I started trimming back the dead branches of the cotonester-- I suspected it was cotonester, but again I'm new at this and didn't want to go guessing. I think I'm going to remove where its covering some of the ground area, keep parts of it at a floating cascade at about eye level and otherwise keep it as a backdrop. A couple of nosey honeybees eager for an early sip did come over for a look while I was trimming... though I'm new at this, I did read up on what's been going on with bees the past couple of years so I'm glad to give them whatever help they need! Plus anything to draw the birds from my fruit and veg in coming years is a plus.
I took up the buddleia that was growing in the pavement... yes it was woody! There are others in the garden that I can pull up and replant elsewhere.
The rest will go into containers for now while I dig up the grounds in the back. There's loads of overgrown roses too, I won't know that those look like until they flower-- and then some look like they may not flower this year because they weren't cut back. The house purchase was a legacy sale and there's a lot of disrepair on the house in general, plus this overgrown once very loved garden. I feel like I'm paying respect to the house and the former owner for carrying on with some of her beloved plants-- something I feel really good about. So while hubster is inside sorting contractors, replacing dryrot, bathrooms, kitchens, and redecorating, I'm getting the garden going.
And this is a very thrilling project. I've been chomping at the bit to get into serious gardening since 2010. But between moving and starting a family, I hadn't gotten around to it and now I get to live the dream a little! =) I used to be one of those 'two brown thumbs' types, but the house plants I got two years ago have survived so far, so I have a lot more confidence! (famous last words, right?)
The house came with a potting shed and a lot of tools I'll need. I cleaned out the potting shed yesterday-- just love it! We'll be putting in a modest greenhouse with some cold frames along the side. Dividing the grass in half-- half for veg, half for kids to play. And in all I want it to be a space of peace and utility. Its important to me for my kids to know where their food comes from as well. I'm really looking forward to it all.
And I guess I'm overwhelmed and happy with how friendly folks are here. Thank you for paying it forward and helping me... I hope I can do the same for others once I get some more experience under my belt and can talk knowledgeably about it!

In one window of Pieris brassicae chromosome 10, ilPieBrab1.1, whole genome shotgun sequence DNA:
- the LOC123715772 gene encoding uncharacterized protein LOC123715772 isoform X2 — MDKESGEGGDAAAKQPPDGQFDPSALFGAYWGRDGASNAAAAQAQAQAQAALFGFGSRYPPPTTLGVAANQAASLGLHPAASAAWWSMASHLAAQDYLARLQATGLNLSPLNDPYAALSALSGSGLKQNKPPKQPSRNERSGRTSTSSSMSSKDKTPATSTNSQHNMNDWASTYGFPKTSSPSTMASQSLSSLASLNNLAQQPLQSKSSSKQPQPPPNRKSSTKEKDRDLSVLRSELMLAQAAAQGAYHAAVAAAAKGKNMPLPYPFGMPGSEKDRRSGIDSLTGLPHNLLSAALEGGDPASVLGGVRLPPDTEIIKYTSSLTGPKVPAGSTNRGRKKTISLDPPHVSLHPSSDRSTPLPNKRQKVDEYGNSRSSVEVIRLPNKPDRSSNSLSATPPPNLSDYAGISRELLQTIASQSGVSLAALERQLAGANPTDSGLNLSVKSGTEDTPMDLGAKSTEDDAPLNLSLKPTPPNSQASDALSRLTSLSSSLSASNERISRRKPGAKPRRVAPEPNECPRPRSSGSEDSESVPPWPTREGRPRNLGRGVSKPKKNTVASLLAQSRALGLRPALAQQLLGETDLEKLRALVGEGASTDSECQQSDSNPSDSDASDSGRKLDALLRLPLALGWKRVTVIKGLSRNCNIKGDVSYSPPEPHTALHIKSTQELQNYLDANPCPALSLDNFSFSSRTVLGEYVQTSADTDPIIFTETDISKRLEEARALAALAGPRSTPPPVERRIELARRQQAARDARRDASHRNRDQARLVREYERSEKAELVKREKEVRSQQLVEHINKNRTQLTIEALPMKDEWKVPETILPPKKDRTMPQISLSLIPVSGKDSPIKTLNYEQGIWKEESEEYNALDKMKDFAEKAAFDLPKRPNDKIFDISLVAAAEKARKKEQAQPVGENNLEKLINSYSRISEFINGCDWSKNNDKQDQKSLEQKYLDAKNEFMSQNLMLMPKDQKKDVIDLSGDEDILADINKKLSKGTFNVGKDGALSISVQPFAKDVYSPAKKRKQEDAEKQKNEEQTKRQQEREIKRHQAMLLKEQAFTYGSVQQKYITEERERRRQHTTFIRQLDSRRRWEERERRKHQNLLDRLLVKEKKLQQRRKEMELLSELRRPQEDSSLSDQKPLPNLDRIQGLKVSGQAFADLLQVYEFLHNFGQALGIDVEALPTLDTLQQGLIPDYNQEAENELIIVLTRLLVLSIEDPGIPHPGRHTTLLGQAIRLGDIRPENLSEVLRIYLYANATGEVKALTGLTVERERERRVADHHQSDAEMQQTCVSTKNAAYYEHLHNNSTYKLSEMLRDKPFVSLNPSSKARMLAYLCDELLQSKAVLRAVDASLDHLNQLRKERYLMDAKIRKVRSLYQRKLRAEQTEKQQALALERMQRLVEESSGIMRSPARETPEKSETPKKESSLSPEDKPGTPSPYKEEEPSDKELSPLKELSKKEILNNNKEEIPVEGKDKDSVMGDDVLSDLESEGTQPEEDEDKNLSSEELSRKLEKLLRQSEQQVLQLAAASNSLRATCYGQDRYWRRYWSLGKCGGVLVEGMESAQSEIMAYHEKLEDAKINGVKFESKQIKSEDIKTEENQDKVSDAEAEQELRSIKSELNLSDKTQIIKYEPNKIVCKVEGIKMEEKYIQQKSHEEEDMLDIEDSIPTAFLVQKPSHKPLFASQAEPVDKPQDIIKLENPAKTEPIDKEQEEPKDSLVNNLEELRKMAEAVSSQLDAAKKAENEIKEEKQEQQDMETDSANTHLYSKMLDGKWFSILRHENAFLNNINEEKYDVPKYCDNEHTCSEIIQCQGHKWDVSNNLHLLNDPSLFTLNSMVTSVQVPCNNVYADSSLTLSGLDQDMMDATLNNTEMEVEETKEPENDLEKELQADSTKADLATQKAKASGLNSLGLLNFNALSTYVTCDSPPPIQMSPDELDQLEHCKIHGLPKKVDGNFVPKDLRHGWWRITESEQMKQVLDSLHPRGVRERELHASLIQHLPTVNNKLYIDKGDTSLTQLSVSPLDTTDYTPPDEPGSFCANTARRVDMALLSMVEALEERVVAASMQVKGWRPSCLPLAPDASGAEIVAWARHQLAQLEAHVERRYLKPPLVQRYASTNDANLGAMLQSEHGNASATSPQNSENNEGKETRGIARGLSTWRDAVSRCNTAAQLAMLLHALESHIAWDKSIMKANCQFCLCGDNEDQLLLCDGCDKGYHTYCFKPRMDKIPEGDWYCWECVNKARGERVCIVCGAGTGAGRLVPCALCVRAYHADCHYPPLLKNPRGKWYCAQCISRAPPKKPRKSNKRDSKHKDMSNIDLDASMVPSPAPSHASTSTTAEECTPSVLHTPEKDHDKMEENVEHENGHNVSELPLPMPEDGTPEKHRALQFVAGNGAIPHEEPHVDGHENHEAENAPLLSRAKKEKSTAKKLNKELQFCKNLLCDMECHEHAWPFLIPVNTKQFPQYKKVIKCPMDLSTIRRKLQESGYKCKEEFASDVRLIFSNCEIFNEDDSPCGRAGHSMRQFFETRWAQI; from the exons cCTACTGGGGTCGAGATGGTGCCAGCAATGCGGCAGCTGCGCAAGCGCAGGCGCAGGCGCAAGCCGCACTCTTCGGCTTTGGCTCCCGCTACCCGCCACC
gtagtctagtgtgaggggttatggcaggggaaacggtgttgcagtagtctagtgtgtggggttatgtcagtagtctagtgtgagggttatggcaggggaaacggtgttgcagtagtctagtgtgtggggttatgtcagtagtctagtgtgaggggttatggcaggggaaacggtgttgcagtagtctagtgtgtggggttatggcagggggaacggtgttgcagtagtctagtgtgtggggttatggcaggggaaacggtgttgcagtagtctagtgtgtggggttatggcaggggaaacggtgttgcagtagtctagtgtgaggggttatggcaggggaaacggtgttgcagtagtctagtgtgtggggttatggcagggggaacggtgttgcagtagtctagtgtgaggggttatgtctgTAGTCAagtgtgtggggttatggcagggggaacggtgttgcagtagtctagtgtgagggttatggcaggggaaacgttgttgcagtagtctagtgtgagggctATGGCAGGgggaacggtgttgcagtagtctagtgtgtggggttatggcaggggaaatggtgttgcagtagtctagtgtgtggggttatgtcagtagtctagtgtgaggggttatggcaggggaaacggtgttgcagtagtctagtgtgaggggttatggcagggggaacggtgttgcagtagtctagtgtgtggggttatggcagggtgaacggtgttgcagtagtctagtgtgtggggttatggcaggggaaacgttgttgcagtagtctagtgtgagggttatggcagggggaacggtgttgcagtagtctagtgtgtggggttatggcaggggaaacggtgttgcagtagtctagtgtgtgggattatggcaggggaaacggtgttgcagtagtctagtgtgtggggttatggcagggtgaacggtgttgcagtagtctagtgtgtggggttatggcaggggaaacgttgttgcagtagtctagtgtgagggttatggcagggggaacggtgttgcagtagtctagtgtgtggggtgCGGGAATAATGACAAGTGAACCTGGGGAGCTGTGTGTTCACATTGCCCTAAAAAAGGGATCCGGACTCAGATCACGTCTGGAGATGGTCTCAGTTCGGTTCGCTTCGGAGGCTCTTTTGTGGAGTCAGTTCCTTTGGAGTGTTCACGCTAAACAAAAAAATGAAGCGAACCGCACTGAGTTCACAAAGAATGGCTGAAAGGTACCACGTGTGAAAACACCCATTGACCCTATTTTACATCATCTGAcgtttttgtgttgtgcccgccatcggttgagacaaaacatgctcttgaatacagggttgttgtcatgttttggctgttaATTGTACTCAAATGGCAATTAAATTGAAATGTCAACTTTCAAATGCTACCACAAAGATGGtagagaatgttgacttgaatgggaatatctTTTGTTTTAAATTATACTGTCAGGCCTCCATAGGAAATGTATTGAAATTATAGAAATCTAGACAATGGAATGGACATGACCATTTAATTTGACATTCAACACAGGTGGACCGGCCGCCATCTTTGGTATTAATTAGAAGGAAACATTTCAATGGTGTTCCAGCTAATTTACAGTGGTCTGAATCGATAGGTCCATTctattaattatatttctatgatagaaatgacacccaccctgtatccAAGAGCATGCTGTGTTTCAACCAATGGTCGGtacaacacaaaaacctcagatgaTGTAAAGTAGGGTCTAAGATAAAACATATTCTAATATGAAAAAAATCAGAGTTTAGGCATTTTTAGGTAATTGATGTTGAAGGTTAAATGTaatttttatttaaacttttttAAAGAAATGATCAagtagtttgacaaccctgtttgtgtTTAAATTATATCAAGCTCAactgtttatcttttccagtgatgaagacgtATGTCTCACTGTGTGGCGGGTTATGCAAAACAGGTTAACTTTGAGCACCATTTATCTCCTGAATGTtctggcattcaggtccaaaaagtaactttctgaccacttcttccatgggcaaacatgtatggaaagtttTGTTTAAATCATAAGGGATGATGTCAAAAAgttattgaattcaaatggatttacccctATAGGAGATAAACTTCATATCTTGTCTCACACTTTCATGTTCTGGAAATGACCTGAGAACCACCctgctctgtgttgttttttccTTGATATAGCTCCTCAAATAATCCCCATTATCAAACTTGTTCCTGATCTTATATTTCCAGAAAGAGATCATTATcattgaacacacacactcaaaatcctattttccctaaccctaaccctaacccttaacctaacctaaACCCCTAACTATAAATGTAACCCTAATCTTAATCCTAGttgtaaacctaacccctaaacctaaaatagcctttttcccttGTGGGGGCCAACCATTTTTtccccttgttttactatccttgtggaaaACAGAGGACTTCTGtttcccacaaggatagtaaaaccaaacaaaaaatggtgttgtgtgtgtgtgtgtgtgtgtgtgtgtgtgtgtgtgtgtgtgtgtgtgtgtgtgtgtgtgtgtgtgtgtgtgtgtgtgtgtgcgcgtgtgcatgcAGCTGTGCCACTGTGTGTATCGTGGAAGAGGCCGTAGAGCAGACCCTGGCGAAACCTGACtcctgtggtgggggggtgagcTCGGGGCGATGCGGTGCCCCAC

Back garden before we got started...
Little house gnome we 'inherited'...
Potting shed after I got it cleaned up...
Sounds like a plan and welcome to the forums
ooow. rather jealous of your potting shed.. i need one of them.. been doing it in side greenhouse.. and my god it was scorching in there yesterday..
All great fun if hard work Jennifer! Potting shed will be invaluable. I'm thinking of adding an extension to the shed so that i can just go and hide in it
Had another look and agree aubretia is right after all not phlox- the leaves certainly look more like aubretia. Difficult when we can't always enlarge the pix.
Jenn, good luck with it all. Re the Greenhouse that you will get; always get the size larger then you were thinking of as you will need it.
Welcome, welcome, I'm sure you'll be bending ears on here plenty and bring it on! Nothing like an enthusiastic person to bring up all our spirits. I bought my house 2 and a half years ago, garden looked well tended and so I was happy, it was on digging I started my knightmare.. I'm sifting and manuring and mixing with compost every border lol.. You have so much fun to enjoy! We'll be here, waiting to help, cajole and save you from suicide! Great to see a project, I'm like you, I have a young family and want to grow as much food as I can, AND have a nice garden too. I only found out from the neighbours that my whole garden was left feral for 10 years about 2 years before I moved in.. Literally, I move a stone, 3 docks, 2 dandylions and a bergamot start growing lool. I'm now busy mulching with my homemade compost.. I have 'dalek' bins, but have got a really good stirrer, so I get great compost in about 6 months.. If I can help then just yelp! Good luck, and keep up the good work.
Hi Jennifer. How refreshing to see that you are trying to keep a lot of the plants you have inherited. So many new houseowners rip everything out, without waiting to see what goodies they have. Still have some of what I inherited 47 years ago! Feel loath now to do anything about it.
I wish you well with your plans and you will find so much help on this forum and a lot of lovely, friendly posters.